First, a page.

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Topic: Learning chemistry  (Read 7660 times)

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Offline Skiznibbler

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Learning chemistry
« on: February 13, 2008, 10:41:45 PM »
I'm going to be studying chemistry in university next September but in the meantime I'm trying to learn as much chemistry as humanly possible before then. I've attained a fair bit of knowledge already but I'm running into a serious problem with learning. All I've been learning so far is theory and its starting to bore the living s#*$ out of me because I can't put it into practice yet. I'm learning all these abstract equations and all this theory that I haven't been able to put into action. Now learning I get tired really easily and since I'm real persistent I'm getting real angry trying to continue reading about all this because I'm getting tired and bored of it. Its really hard to learn this way.

How did you all go about learning chemistry? Did you learn with an even balance of theory and practical lab work? The problem with learning just theory is you don't get the see it in action and since you don't know what purpose it serves its hard to retain the knowledge. Do you recommend I start learning how things work in the lab and about various chemical reactions at the same time to keep my interest and motivation up? Also should I set up a small lab at home and start practicing safe chemical reactions and various lab procedures so I'll see how the theory I've been learning fits into all this?

I've ran into similar problems with electronics. Since I haven't actually started building electronic circuits I have a hard time retaining all the theory because without seeing what its for it bores the living s#*$ out of me.  The only other subject I've tried to learn on my own was web programming which I learned rapidly because I was building websites at the same time as learning. I wouldn't just read the whole PHP book and learn everything in it instead I started up a website and learned things as I needed to know them so I was constantly putting everything I learned into action. If I needed to use sessions on my site I'd learn about sessions if I needed to use cookies I'd learn about cookies. That way I never got bored or aggitated at the fact that I couldn't test my knowledge out by putting it to use.

Have any of you here ran into similar difficulties? If so how did you get around this obstacle?

Offline Arkcon

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Re: Learning chemistry
« Reply #1 on: February 14, 2008, 06:57:33 AM »
When I was a kid, I read college-level chemistry books throughly well before I took high school chemistry and ... they did me very little good. ;)

I was only interested in exciting bits of the theories, not the slow slog of practical questions and as a result, was not really as far ahead of everyone else as I had thought.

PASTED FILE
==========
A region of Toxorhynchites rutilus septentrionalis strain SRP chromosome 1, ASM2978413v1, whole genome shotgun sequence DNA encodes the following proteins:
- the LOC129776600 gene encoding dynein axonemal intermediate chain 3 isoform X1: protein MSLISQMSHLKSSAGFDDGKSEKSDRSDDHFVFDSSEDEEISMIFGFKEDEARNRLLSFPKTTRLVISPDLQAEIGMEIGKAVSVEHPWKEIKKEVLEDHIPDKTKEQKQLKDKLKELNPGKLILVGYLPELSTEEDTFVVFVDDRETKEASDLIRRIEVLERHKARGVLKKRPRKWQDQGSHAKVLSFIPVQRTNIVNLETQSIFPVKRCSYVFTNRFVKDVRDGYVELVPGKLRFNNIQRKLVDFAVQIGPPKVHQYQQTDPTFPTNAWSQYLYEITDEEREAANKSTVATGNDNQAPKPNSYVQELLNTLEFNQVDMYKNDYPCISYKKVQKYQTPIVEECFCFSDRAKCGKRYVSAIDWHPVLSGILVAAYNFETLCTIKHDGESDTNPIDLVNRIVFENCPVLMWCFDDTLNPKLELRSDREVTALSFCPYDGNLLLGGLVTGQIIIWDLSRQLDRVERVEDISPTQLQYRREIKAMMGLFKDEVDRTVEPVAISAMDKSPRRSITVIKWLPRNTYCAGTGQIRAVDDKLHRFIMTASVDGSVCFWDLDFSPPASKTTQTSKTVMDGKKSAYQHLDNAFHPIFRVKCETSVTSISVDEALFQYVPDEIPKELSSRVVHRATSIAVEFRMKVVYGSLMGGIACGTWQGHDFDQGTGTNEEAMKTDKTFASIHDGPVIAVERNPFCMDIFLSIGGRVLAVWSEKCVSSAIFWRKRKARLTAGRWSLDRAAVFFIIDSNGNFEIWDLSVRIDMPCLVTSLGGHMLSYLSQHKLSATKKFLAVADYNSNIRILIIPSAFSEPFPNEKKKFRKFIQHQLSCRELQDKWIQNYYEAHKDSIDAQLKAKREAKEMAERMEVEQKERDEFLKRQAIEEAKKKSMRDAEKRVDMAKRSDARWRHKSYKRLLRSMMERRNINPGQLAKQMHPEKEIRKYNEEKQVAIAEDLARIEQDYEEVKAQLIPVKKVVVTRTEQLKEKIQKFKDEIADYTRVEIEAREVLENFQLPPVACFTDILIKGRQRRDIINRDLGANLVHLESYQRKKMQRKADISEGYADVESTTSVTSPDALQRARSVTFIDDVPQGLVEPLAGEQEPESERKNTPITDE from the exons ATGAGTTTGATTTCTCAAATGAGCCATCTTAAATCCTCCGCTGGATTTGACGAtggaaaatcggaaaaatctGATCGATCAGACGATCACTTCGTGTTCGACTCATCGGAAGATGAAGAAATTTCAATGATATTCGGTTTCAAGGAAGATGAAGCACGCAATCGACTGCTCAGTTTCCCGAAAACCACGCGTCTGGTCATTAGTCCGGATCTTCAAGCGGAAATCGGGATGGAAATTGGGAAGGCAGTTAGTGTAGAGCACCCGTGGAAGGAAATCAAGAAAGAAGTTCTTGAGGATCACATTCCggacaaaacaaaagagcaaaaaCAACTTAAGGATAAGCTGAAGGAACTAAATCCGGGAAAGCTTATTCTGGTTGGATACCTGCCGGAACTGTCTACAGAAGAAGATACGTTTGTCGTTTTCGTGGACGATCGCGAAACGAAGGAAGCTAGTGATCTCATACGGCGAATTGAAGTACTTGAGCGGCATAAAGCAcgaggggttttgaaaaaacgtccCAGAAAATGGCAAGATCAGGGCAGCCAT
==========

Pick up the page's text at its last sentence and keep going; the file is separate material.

Tell me, as you read the questions other people have posted, are you able to solve them easily?

And be specific, what lab practicals have you read about, that you want to do.  Chemistry isn't entirely mixing stuff and watching what happens, there is a fair bit of theory at all times.  I've bewildered people sometimes at work, I'd get an assignment, and I'd sit at my desk and start planning it out.  Some people simply insist that they never have to do any sort of paperwork, which really isn't how the world works, in any discipline.
« Last Edit: February 14, 2008, 08:11:27 AM by Arkcon »
Hey, I'm not judging.  I just like to shoot straight.  I'm a man of science.

Offline Skiznibbler

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Re: Learning chemistry
« Reply #2 on: February 14, 2008, 02:43:31 PM »
I think thats the key there. You have to keep yourself interested in what your reading or its hard to retain the knowledge. When I start reading theory on something that I've done before like dilution I'm fully interested because I know how useful it is and know I will use this knowledge in the future. It may be a simple equation for dilution V1xC1=V2xC2 but if I hadn't read about it in chemistry books I would have never known the equation.

In the general chemistry section of this website I can answer as least half of the beginners question but I don't look at the questions and instantly come up with the answer. I need to think about them for a good while especially the ones that involve calculating equations.

One of the lab practices that interests me the most at the moment is distillation although I don't have a distillation kit and have never done it before. I like the idea of being able to isolate substances from complex mixtures. I'm also interested in isolating alkaloids from plant matter through extraction methods. Finally I'm interested in synthesis and other types of reactions. I like the idea of putting reactants in a reaction flask adjusting the conditions and watching the reagents react and form new substances.

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